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  • Always a pleasure to drop in here and read something thought-provoking; I think we need to think more critically about the structure of public education and recognize its limitations. It seems that regardless of the logic of our outcomes or goals, dispite the merits of our vision, the inherent characteristics of public education will thwart, reshape and redirect us. Paraphrase Abraham Lincoln's brilliant simplicity; you can sustain joy to all of the people some of the time, sustain joy to some of the people all of the time, but you cannot sustain joy to all of the people all of the time. No child left behind, and its ilk are fantastic examples of utopianism. Five Stanges travelling together in a crowded car five hours to the mountains cannot sustain joyful engagement, let alone my twenty-two students ridgedly attending a proscribed school day for ten months, working toward a mandated curriculum that periodically frustrates or bores them. At the central core of our system is top-down goal setting, uniformity of outcomes and the all-pervasive hand of economy of scale.  Professional learning communities (we more honestly used the phrase total quality management ten years ago acknowledging the industrial roots of the strategy) tweaks the existing system rather than challenges it. Differentiated learning and the need for engagement should challenge the current structure of public education. It should lead to differentiated learning environments and frankly, differentiated student learning outcomes. Instead, we accept it as a priori,independent of experience, that it can be attained within the current design. There will be no Nirvana in school unless somebody brings it in on their MP3 player.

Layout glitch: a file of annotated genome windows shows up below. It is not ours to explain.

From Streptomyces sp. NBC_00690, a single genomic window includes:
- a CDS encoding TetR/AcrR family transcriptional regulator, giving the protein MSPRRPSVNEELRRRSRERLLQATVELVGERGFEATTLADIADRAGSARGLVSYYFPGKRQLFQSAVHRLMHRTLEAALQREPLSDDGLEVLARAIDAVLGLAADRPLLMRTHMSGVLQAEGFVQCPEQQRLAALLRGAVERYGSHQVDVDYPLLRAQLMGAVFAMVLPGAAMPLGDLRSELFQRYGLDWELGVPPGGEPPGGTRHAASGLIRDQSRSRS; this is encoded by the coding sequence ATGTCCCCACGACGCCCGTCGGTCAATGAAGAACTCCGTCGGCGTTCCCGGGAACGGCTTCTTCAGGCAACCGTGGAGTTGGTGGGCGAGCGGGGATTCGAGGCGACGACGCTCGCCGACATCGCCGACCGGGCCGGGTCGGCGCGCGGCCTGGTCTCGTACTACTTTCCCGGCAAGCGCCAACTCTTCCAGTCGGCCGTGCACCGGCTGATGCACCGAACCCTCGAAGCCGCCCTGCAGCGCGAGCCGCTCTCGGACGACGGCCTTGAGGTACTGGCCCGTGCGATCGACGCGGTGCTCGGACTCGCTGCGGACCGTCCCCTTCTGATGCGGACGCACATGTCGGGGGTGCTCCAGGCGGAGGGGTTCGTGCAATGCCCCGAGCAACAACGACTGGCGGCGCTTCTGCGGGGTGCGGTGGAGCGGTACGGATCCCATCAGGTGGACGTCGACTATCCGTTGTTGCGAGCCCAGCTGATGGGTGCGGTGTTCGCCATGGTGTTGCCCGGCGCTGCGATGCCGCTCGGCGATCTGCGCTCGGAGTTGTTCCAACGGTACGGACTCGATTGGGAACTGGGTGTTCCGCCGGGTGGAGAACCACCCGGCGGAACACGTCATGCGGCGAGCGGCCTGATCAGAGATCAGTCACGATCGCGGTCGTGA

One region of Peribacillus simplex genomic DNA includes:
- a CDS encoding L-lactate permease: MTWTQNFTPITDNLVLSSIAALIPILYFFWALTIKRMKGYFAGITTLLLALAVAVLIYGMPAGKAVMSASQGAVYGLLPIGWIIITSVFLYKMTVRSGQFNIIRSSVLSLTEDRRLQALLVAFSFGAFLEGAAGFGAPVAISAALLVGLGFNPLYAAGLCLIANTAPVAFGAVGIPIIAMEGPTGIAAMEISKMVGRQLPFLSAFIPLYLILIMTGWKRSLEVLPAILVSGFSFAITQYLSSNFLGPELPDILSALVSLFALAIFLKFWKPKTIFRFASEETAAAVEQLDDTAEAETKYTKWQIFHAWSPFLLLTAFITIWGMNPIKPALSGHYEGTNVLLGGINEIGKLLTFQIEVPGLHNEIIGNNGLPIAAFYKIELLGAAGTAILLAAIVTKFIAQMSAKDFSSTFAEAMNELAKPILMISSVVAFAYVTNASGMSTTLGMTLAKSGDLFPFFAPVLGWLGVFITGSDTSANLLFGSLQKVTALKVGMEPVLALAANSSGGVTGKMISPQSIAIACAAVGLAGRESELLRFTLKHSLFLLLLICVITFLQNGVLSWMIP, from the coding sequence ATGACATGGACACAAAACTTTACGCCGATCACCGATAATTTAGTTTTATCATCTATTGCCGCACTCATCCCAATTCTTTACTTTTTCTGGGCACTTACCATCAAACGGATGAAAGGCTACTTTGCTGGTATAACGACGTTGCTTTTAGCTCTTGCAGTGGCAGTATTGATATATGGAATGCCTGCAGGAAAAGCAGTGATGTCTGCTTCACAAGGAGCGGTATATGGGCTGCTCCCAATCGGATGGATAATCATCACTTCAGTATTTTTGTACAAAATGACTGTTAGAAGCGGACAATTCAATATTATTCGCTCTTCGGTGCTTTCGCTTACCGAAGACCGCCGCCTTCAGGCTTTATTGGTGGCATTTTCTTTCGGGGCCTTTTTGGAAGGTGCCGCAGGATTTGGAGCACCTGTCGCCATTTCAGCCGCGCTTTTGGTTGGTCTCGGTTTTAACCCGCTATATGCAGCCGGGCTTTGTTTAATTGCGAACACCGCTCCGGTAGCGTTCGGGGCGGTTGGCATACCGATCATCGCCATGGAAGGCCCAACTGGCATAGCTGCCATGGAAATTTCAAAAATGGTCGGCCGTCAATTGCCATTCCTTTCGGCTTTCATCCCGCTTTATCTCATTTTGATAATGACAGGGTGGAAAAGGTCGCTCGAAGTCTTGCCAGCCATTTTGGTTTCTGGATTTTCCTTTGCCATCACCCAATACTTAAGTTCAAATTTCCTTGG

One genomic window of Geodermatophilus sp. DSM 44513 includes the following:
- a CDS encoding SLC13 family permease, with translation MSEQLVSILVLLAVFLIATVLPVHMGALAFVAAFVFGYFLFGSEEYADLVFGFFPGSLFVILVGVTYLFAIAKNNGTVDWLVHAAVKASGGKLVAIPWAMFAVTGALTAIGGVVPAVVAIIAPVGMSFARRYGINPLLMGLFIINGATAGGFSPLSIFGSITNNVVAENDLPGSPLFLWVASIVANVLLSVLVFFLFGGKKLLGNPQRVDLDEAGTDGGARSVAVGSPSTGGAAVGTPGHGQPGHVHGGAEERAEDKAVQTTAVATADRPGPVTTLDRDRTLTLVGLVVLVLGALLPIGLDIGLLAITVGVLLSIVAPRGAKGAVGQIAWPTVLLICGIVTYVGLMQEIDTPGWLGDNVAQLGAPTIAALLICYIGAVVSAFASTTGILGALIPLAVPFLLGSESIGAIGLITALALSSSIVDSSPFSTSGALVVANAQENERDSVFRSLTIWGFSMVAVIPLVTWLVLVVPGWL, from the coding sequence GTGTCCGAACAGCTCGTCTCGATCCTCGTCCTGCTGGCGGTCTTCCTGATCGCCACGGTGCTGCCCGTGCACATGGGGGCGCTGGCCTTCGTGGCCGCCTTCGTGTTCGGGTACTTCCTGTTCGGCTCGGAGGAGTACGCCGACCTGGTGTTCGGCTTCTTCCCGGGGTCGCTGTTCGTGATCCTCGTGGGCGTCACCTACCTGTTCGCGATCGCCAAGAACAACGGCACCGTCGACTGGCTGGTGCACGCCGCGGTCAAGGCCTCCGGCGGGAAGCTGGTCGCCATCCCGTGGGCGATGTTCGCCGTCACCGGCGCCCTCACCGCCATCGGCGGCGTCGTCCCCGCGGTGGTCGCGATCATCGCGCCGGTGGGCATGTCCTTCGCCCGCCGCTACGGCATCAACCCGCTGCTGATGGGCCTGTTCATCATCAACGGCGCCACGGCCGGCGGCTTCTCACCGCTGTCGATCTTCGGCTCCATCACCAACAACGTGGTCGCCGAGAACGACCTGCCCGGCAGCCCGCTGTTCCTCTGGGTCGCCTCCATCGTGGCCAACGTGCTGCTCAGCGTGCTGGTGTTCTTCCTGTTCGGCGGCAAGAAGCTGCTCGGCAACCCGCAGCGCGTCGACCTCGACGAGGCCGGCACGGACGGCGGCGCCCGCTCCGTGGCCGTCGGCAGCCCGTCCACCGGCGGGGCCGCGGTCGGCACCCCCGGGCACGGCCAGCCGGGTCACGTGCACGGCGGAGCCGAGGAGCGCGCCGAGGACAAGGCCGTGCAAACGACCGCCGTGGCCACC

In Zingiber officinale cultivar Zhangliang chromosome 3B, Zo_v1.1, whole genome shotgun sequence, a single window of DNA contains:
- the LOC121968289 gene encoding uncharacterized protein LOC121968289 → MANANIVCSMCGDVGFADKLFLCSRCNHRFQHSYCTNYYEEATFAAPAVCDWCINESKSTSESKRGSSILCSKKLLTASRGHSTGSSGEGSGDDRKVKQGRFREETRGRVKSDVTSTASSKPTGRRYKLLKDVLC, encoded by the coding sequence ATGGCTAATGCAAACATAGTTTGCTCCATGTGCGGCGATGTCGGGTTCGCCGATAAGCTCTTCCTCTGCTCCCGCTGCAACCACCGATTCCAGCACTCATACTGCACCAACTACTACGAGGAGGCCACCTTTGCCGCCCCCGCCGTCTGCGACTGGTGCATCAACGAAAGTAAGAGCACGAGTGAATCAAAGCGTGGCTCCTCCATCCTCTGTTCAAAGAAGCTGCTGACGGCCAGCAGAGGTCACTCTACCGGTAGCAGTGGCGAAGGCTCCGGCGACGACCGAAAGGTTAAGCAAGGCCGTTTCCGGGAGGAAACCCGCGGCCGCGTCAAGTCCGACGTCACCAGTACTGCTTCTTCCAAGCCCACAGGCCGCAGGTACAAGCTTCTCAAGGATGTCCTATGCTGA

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  • Becky Johnson

    You (and Alfie) have nailed it. Thank you for articulating what I’ve been struggling to express to fellow teachers and administrators over the past few years. Teaching is hard work. It always has been. But what has always made it worth the incredible effort has been the joy in sharing, discovering and laughing (yes, laughing) with students as we forge our way through this thing called learning. Does anybody else besides me cringe when they hear the words “data driven instruction”? How grim. How joyless. I’m sharing this post with everybody I know. I’m going to head into school tomorrow with a renewed mission of sharing the joy in learning.